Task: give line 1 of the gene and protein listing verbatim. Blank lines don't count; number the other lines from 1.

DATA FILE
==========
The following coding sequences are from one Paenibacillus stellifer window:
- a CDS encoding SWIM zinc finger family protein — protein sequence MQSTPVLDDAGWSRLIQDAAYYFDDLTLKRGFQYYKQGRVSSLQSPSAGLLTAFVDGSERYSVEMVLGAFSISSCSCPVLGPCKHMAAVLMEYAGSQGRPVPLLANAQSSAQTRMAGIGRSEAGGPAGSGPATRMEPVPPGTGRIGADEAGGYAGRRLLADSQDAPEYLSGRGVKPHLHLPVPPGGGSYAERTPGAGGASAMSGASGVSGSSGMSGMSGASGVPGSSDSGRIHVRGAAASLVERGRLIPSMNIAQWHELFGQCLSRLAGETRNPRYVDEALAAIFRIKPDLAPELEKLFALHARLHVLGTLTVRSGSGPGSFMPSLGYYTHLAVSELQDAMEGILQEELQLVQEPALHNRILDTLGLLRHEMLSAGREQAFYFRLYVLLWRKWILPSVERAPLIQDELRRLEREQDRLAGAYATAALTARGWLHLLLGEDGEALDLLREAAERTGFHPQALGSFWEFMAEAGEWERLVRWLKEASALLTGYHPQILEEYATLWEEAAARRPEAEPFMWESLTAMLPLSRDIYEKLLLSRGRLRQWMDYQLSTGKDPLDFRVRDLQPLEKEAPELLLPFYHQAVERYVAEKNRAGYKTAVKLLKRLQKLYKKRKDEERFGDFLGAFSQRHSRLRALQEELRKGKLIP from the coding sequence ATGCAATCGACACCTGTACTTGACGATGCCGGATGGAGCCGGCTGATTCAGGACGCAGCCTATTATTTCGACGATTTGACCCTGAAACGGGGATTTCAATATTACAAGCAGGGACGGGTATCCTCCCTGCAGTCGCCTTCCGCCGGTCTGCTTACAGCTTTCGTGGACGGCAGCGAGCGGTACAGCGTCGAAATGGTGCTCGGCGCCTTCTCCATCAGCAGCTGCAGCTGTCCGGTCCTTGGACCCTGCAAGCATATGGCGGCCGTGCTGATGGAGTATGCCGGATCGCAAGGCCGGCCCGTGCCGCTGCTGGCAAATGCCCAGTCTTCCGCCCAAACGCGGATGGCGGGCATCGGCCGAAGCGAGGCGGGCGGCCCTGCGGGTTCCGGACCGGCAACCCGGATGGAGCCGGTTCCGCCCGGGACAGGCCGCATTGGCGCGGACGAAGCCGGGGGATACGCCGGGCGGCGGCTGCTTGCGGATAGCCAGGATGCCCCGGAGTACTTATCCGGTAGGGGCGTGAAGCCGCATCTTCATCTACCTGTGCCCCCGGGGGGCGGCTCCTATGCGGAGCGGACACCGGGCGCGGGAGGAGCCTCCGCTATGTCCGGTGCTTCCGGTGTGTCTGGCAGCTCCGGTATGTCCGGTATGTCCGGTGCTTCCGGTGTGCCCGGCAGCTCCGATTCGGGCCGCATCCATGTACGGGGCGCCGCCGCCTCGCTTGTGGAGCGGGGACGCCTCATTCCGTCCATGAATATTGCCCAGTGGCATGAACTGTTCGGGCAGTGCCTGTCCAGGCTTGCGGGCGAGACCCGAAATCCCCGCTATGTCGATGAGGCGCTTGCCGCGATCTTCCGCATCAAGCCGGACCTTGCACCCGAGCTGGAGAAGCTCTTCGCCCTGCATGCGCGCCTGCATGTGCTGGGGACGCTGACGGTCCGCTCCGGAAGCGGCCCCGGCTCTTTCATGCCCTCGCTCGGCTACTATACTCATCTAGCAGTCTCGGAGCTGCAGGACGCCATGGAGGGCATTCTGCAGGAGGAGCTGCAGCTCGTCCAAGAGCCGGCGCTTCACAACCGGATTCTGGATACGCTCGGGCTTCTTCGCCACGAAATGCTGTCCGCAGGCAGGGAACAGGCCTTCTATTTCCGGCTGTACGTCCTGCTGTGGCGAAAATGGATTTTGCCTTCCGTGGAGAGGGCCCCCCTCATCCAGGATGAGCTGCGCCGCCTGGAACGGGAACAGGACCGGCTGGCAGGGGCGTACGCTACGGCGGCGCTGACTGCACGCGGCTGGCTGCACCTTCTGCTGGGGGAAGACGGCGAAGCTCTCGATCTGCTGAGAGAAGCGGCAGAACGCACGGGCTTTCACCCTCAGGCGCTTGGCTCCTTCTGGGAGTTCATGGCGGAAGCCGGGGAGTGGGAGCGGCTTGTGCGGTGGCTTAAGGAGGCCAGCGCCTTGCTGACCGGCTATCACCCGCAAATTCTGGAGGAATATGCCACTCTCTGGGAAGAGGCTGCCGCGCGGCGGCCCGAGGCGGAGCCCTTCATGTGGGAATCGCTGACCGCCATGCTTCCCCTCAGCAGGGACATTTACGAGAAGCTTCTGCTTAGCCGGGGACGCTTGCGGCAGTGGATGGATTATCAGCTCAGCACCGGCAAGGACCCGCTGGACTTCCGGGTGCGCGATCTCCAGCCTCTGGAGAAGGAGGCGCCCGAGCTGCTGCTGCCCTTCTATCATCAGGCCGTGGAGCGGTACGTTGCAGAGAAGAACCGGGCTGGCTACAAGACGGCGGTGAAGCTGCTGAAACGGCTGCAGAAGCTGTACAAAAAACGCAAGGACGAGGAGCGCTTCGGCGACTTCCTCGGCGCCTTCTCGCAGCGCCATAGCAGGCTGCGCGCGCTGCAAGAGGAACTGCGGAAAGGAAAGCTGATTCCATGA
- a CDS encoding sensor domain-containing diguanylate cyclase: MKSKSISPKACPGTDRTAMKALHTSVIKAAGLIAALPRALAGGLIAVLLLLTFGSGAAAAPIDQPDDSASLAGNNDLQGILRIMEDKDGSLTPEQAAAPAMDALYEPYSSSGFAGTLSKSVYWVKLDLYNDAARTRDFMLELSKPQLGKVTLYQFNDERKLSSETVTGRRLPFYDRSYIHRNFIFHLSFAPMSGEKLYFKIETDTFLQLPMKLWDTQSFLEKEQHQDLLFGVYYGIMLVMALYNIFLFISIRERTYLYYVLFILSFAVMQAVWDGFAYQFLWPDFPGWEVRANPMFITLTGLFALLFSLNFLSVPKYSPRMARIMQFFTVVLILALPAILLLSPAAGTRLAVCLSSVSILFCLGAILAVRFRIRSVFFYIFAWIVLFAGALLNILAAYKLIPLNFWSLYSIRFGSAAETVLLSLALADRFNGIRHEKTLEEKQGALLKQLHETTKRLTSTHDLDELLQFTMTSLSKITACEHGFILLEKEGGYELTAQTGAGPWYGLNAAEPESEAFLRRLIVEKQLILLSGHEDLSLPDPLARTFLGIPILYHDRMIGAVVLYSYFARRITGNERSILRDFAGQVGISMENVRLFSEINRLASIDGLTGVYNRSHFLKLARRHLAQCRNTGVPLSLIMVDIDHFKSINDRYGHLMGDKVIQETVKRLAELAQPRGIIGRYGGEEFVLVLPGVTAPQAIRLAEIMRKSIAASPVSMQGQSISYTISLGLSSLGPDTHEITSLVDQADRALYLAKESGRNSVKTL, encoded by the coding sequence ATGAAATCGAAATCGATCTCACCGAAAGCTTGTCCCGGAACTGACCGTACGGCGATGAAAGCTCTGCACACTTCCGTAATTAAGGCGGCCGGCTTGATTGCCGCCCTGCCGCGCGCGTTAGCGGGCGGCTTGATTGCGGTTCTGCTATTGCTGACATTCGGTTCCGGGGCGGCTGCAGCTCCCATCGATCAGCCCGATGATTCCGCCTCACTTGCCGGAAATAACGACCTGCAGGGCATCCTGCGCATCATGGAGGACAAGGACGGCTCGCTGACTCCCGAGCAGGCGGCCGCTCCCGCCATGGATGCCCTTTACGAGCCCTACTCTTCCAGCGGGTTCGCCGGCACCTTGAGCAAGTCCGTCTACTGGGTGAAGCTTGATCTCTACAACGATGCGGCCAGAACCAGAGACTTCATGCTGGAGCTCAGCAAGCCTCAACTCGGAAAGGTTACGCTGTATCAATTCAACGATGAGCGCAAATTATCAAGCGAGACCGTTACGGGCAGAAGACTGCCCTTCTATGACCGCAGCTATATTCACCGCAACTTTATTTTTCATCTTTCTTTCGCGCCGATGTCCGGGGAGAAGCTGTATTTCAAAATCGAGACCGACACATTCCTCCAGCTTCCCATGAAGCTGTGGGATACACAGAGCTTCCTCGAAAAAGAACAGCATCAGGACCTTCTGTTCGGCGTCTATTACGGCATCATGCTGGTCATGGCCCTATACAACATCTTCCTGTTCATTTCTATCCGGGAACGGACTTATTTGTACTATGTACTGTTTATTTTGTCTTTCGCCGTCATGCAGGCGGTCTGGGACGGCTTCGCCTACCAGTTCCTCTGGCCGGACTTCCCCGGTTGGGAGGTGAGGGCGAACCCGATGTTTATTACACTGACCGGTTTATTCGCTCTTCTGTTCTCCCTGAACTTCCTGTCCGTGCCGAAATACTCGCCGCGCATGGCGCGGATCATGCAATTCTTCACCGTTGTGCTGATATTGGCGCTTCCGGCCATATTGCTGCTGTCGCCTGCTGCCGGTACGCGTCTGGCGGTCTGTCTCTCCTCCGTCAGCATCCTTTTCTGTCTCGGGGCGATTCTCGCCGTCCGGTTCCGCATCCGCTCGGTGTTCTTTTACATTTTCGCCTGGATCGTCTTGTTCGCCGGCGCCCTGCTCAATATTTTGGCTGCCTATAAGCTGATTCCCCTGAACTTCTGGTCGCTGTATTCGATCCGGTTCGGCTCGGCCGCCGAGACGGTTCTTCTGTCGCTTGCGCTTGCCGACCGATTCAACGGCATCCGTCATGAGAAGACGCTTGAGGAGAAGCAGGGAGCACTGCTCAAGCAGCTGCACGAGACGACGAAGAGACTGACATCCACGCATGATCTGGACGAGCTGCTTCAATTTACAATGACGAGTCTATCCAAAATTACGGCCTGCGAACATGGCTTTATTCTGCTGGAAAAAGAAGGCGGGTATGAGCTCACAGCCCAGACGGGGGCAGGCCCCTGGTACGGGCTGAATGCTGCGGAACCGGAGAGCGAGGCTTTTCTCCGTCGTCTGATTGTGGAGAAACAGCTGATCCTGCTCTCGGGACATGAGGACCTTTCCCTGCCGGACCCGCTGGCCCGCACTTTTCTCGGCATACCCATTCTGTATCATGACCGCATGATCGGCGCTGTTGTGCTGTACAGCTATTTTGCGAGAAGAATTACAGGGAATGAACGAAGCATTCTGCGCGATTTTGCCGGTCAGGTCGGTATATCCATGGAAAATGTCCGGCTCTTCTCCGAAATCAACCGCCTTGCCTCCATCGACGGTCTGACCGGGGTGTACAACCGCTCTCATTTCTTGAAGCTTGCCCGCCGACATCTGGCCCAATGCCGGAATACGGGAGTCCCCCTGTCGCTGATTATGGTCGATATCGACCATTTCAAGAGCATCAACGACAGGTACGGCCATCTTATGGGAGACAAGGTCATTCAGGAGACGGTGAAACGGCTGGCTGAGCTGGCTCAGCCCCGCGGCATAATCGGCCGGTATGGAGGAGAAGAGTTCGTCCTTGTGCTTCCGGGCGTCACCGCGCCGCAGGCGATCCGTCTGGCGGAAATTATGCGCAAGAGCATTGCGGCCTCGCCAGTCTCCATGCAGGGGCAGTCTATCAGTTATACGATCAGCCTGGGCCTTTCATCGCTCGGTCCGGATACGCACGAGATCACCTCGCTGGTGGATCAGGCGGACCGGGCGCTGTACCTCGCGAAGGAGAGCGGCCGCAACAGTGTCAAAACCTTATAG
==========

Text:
The following coding sequences are from one Paenibacillus stellifer window: